Rep. Rashida Tlaib got emotional Friday following her announcement that she would not visit the West Bank to see her 90-year-old grandmother “potentially for the last time” after Israel ultimately reversed its decision to bar the congresswoman from the country.
“I should be on a plane to see her,” Tlaib said, as she choked back tears during a Shabbat service in her hometown of Detroit, according to video from the Jewish Voice for Peace Action, the group that organized the event. “But you all gave me even more love today as much I try to replace as much of what I would have been able to get when I got there.”
The Israeli government barred Tlaib and Rep. Ilhan Omar of Minnesota from entry over their support for a boycott of Israel shortly after President Donald Trump said Israel would be showing “great weakness” by allowing the two Democratic congresswomen to enter the country.
The boycott movement, formally known as the Boycott, Divest, and Sanctions movement, aims to end international support for Israel because of its policies toward Palestinians, as well as its continued construction of West Bank settlements, considered a violation of international law.
Trump has criticized the two lawmakers – who are the first two Muslim women elected to Congress – in harsh and sometimes racist terms. But his move this week to call for their ban in Israel reflects a new chapter in his grudge and a further erosion of presidential norms, which in the past sought to avoid instilling partisanship in foreign affairs.
Israel’s decision to deny entry to the two freshmen congresswomen amounted to a reversal of a position taken last month when Israeli Ambassador to the United States Ron Dermer said the two would be allowed to visit Israel and the Palestinian territories.
In a letter Thursday to Israeli Interior Minister Aryeh Deri requesting the visit to her relatives, Tlaib said: “I will respect any restrictions and will not promote boycotts against Israel during my visit.”
On Friday, Israel reversed course again and said Tlaib would be allowed entry so long as she “committed to accept all the demands of Israel to respect the restrictions imposed on her in the visit, and she also promised not to advance boycotts against Israel during her visit.”
Tlaib later announced Friday she would not be making the trip because “visiting my grandmother under these oppressive conditions meant to humiliate me would break my grandmother’s heart.”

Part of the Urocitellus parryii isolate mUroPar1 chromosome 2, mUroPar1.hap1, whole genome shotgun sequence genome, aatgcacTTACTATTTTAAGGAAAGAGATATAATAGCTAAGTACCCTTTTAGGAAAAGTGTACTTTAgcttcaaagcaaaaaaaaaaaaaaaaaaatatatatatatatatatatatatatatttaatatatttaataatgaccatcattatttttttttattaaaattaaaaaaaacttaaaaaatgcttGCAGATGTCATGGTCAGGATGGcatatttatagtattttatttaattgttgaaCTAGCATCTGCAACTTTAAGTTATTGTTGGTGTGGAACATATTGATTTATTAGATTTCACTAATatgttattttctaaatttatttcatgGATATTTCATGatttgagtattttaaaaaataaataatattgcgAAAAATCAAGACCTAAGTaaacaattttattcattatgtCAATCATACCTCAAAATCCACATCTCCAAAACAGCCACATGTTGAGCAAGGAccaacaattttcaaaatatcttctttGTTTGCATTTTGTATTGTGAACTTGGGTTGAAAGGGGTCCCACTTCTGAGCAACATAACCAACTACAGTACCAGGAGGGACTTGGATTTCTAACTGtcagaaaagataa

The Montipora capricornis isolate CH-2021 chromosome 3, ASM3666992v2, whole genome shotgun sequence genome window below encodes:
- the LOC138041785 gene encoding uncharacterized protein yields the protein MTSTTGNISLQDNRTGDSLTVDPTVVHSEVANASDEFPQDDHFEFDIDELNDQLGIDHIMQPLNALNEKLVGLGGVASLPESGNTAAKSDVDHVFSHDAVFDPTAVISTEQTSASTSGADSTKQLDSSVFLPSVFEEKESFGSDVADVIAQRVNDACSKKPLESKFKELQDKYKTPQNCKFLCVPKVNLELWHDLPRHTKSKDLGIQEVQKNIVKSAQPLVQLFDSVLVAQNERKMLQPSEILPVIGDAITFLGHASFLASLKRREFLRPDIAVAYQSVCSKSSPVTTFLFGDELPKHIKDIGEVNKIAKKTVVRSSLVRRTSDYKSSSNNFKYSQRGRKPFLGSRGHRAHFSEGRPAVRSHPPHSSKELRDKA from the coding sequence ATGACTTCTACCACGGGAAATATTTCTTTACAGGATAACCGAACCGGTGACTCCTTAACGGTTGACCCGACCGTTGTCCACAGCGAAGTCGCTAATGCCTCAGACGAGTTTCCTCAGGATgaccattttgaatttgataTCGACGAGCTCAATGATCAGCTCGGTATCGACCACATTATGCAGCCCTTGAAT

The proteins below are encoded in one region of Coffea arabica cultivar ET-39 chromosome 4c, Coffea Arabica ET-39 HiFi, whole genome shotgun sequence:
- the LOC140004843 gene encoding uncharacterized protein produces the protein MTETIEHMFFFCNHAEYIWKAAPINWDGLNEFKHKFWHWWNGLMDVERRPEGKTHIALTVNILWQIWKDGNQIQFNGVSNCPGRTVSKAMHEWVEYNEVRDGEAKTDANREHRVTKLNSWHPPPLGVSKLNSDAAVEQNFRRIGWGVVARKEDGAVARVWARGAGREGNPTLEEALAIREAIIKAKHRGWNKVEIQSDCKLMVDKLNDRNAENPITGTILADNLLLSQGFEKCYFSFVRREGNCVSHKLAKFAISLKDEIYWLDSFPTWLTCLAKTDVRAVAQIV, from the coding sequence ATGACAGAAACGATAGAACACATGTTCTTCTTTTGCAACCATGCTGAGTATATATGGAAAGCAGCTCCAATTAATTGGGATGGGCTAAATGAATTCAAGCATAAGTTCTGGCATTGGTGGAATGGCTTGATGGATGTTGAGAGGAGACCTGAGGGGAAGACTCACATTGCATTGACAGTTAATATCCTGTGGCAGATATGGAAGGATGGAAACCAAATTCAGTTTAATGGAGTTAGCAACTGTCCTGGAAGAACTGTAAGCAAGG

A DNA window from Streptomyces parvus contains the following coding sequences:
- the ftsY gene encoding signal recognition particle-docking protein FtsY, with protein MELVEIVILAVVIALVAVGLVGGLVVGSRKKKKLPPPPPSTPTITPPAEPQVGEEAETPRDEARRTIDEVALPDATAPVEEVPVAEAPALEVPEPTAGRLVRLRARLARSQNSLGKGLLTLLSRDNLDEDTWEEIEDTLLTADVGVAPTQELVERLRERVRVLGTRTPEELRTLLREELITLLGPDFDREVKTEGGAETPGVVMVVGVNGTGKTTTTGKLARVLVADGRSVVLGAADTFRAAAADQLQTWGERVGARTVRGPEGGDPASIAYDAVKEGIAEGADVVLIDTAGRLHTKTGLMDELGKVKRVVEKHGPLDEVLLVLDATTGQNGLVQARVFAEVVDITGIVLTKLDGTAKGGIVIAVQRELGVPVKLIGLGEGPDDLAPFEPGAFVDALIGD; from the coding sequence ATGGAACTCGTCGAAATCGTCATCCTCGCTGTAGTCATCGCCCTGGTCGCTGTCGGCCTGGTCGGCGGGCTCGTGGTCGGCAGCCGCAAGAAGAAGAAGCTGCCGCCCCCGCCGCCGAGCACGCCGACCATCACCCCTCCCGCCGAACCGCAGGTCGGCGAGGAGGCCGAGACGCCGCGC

“Thank you for not politicizing what’s happened to me, because I’m still a granddaughter,” Tlaib told her supporters Friday in Detroit. “More than anything, I’m a granddaughter. I’m also proud of my Palestinian roots. And I’m also strong because I grew up in the most beautiful, blackest city in the country, in the city of Detroit.”
She thanked supporters for giving her strength. “I really truly want to thank you so that I’m not home right now thinking about where I’m not at. I’m here with my family,” Tlaib said.
In response to Tlaib’s announcement Friday that she would not visit the country, Deri said in a statement that Tlaib’s “hatred of Israel is stronger than her love of her grandmother” and accused the Michigan congresswoman of requesting to visit her family as “a provocation in order to besmirch Israel.”
Trump defended Israel’s decision on Friday, attacked Tlaib’s actions as calculated via Twitter.
“Israel was very respectful & nice to Rep. Rashida Tlaib, allowing her permission to visit her ‘grandmother.’ As soon as she was granted permission, she grandstanded & loudly proclaimed she would not visit Israel. Could this possibly have been a setup? Israel acted appropriately!” Trump said.
He added in a separate post, “The only real winner here is Tlaib’s grandmother. She doesn’t have to see her now!”
Tlaib and Omar’s visit had been scheduled to take place from August 18 to 22. They were set to visit Jerusalem, Bethlehem, Ramallah and Hebron. The two congresswomen also planned to meet with Israeli and Palestinian peace activists and representatives of human rights organizations. Tlaib was planning on staying two extra days to visit her grandmother, Muftiya Tlaib, who lives in the West Bank village of Beit Ur al-Tahta.
This story has been updated.
CNN’s Oren Liebermann, Amir Tal, Lauren Said-Moorhouse, Clare Foran, Kevin Liptak, Abeer Salman, Michael Schwartz and Nikki Cavajal contributed to this report.